Monday, November 7, 2016

Waterton-Glacier International Peace Park, Alberta, Canada

On our last day visiting Glacier National Park in Montana, my husband and I drove through the Going-to-the-Sun Road from the West side of the park, to the East side, and then outside the park onto Blackfeet Nation Reservation and then north on US Route 89 towards Canada.  Looming over a portion of the drive was Chief Mountain, or Ninaistako in Blackfeet language, at 9,080 feet (2,768 m). It can be seen for hundreds of miles.

(All photos and photo collages in this post will enlarge if clicked on)

The Blackfeet people have lived near Chief Mountain for millennia, and believe the mountain holds great power and ancient knowledge. If you click on the photo above of the informational placard you can read more about the mountain.

Near this area, we turned from US Route 89 N to MT Highway 17, or Chief Mountain Highway. The roads gave us beautiful views! We were surprised quite a few times by cows from nearby farms and ranches standing next to, or crossing the road.  We made sure to drive carefully.

We passed the Many Glacier parts of Glacier National Park (click here to read my blog post about that area) and then approached the Canadian border crossing where we stopped to show our passports. Highway 17 then turned to Alberta Route 6.

We then entered into Alberta, Canada where the Waterton Glacier International Peace Park is located.

As we approached the park entrance the views were beautiful.

This area is called "where the mountains meet the prairies."

We passed through the park toll booth.  Unfortunately, our US National Parks Pass did not apply for free entrance as it does in the USA, so we had to pay admission.  The Waterton-Glacier International Peace Park was created by the US and Canada in 1932, and in 1976 it was designated an International Biosphere Reserve. In 1995 it was inscribed as a World Heritage Site by UNESCO.  The Peace park commemorated the peace and goodwill our two nations share and today Waterton Lakes National Park and Glacier National Park use peace and goodwill to work towards shared management in protecting the water, plants, and animals that are found in the shared area of the parks.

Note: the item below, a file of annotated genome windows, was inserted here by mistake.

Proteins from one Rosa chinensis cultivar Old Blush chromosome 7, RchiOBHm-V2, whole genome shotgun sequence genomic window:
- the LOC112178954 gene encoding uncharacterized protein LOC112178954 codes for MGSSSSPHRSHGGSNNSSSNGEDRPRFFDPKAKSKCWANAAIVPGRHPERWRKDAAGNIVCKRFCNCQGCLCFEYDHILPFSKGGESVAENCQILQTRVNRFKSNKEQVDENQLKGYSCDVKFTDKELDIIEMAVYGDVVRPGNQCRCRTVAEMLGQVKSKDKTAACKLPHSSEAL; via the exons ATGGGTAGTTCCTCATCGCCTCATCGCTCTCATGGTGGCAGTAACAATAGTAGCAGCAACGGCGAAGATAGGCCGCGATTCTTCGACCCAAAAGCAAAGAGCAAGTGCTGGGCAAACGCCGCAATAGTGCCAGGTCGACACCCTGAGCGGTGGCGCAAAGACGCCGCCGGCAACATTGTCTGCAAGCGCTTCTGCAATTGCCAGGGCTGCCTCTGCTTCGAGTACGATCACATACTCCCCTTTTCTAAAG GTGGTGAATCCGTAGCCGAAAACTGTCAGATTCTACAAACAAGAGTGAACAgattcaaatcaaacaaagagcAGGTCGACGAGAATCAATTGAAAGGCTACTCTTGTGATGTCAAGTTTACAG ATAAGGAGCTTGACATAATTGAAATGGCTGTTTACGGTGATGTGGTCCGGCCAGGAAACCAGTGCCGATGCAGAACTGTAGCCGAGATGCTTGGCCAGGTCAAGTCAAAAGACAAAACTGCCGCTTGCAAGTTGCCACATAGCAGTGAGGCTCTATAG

We almost immediately saw upper Waterton Lake.....

...where we bought tickets to take a boat ride by the Waterton Shoreline Cruise Company.

We could see the beautiful Prince of Wales Hotel and Restaurant on the hill in the distance--more about the hotel later in this post.

The boat cruises along the shoreline of the beautiful Upper Waterton Lake and crosses the International border to Goat Haunt, Montana.  Waterton Lake is the deepest lake in the Canadian Rockies!

As we sailed away the Prince of Wales Hotel shrank in size. The high mountain next to it is called Bears Hump and there is a trail that leads to the top from the visitors center.

The narrated cruise is about an hour long each way with magnificent views!

We could see quite a few glaciers at the Goat Haunt area.

There was a half hour stop at Goat Haunt--the northern gateway to Glacier National park. We debarked at this beautiful sheltered and commercialized area to take a short hike along the shoreline. and to wade into the cold lake water.

The Waterton Lake bottom was filled with a pretty array of multicolored pebbles--the same as the other lakes within Glacier.

Inside the shelter were some placards about the history of the world's first International Peace Park--please click to enlarge to read.

Click to enlarge to read.

This placard explained that the events of 9-11-01 changed the concept of the International Peace Park borders to make this border crossing, that was once open to all nations, to be only available to US and Canadian citizens--a sad reality to increase national security.